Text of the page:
New species of monkey discovered in Peru
August 24, 2015 | 6 comments
There are believed to be 34 unique species of titi monkey. Image Credit: CC BY-SA 2.0 Jeff Kubina
A new species of titi monkey has been found along the remote Urubamba river in Amazonian Peru.
The largest group of monkeys in South America, titi monkeys are around the size of a domestic cat and live in small close-knit family groups. There are believed to be 34 unique species and each bears its own unique color pattern - a trait believed to hold evolutionary significance.
The newly discovered species was found in the Madre do Dios section of the Peruvian Amazon.
"So often when a new monkey is discovered it is already threatened with extinction," said scientist Jan Vermeer. "This is a remote area with very little hunting, so for once this is not the case."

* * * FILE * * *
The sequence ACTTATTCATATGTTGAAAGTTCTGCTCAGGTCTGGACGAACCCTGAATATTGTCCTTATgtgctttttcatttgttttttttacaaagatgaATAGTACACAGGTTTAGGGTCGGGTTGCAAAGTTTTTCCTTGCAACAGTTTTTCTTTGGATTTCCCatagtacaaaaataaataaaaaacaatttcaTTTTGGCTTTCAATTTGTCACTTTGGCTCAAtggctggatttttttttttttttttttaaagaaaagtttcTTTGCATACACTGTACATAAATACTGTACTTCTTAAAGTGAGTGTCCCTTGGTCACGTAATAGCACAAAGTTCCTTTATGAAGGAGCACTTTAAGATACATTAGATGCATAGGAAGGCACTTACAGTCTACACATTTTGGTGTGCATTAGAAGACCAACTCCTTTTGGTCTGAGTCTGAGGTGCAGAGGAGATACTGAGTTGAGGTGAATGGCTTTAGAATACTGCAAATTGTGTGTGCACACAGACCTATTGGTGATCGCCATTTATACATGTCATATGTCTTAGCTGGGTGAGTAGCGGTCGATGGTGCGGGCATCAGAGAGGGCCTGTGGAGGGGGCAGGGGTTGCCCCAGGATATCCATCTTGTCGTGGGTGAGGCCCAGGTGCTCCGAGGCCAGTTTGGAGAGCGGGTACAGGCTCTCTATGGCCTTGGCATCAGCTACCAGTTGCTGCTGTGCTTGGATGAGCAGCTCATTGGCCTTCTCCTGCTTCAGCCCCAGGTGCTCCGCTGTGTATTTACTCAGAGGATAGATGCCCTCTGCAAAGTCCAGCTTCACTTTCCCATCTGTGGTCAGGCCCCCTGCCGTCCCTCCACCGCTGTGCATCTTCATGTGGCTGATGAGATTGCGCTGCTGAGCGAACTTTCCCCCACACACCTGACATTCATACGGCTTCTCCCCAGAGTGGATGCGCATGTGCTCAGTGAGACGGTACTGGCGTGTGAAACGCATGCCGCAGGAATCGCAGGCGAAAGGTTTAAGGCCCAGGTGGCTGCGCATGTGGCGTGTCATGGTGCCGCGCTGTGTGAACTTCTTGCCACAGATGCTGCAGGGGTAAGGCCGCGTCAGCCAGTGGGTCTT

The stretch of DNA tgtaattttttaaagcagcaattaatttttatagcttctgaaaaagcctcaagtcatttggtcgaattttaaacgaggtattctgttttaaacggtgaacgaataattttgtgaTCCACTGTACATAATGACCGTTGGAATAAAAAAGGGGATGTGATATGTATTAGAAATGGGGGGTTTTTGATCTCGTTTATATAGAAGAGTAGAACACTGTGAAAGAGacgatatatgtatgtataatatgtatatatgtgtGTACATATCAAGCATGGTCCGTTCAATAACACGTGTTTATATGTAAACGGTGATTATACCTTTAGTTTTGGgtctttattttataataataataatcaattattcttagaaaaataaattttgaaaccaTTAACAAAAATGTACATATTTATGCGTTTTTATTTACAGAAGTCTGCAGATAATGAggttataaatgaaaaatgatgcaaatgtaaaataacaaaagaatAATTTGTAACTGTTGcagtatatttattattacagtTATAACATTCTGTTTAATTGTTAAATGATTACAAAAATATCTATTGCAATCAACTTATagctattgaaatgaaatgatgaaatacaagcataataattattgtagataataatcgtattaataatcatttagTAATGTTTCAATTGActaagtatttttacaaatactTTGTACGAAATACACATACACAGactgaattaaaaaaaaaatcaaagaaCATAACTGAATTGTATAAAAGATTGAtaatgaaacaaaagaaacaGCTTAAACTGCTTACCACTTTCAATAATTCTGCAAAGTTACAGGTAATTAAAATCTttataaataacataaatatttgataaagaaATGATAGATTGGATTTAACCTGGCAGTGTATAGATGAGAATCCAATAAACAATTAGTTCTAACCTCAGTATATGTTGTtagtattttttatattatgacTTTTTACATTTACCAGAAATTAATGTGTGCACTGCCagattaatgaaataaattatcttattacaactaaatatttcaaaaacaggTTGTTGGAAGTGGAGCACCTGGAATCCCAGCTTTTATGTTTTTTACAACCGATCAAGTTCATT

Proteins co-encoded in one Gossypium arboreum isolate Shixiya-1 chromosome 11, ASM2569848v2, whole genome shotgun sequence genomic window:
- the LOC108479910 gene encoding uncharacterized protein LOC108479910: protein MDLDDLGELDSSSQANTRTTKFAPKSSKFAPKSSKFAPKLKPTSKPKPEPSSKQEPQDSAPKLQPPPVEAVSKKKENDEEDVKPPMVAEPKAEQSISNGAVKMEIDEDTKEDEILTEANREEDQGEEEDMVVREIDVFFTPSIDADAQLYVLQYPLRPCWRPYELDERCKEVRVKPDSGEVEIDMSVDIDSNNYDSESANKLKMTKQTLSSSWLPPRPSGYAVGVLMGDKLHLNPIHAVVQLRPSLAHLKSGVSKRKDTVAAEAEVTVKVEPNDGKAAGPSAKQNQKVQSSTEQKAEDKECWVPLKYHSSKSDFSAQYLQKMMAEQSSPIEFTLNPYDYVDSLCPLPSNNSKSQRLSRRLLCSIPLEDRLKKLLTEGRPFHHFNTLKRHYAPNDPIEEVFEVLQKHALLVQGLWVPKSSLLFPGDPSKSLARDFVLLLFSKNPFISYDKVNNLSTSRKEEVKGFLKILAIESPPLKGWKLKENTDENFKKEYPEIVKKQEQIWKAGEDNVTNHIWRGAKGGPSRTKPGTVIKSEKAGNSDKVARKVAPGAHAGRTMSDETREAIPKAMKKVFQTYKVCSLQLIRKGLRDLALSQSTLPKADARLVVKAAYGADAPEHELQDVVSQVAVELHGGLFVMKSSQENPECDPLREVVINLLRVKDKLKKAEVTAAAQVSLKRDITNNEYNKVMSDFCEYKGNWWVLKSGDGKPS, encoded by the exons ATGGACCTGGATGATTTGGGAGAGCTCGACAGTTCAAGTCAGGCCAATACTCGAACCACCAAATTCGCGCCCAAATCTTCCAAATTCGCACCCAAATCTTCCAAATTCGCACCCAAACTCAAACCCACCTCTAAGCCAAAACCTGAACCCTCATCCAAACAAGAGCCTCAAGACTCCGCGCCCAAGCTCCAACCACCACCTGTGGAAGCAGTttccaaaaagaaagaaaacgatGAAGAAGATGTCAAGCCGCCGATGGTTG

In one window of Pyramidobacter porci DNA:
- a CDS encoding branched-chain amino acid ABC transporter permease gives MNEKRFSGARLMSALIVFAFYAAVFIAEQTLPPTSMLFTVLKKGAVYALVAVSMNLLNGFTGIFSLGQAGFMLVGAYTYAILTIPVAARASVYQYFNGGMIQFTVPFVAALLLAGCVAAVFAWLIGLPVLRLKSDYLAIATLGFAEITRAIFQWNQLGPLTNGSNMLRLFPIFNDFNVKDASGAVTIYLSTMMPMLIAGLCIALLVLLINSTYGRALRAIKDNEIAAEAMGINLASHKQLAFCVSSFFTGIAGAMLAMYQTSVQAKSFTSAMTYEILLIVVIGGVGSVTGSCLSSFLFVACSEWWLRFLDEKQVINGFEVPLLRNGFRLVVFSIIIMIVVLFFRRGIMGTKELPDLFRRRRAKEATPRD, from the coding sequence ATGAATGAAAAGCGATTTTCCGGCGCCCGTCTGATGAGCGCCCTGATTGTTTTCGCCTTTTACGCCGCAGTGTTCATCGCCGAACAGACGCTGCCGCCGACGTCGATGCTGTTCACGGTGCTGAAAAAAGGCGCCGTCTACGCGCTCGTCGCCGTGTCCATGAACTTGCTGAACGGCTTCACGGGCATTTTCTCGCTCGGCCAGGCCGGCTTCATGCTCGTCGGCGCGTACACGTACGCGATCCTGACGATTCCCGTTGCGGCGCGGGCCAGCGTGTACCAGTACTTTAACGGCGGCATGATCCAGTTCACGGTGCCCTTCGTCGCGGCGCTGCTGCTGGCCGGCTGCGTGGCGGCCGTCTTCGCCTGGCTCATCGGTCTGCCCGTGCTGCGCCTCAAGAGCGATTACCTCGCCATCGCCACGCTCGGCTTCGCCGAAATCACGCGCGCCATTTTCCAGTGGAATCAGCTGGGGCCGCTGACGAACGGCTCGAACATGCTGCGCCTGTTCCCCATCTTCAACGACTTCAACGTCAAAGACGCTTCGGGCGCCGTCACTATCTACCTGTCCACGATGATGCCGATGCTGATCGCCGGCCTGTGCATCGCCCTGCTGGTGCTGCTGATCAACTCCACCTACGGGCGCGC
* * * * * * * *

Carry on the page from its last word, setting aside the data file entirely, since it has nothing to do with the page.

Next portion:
In addition to understanding more about the biological diversity of the region, scientists are hoping that the new discovery will help to shed light on the evolution and dispersal of the monkeys.
"Titi monkeys are small and discreet," said Stephen Ferrari of Brazil's Sergipe Federal University. "We are only just beginning to understand the factors driving their diversity."
"A few decades ago, only five titi species were known. I think many more will be discovered as we explore southern Amazonia’s biologically uncharted forests."
Source: New Scientist
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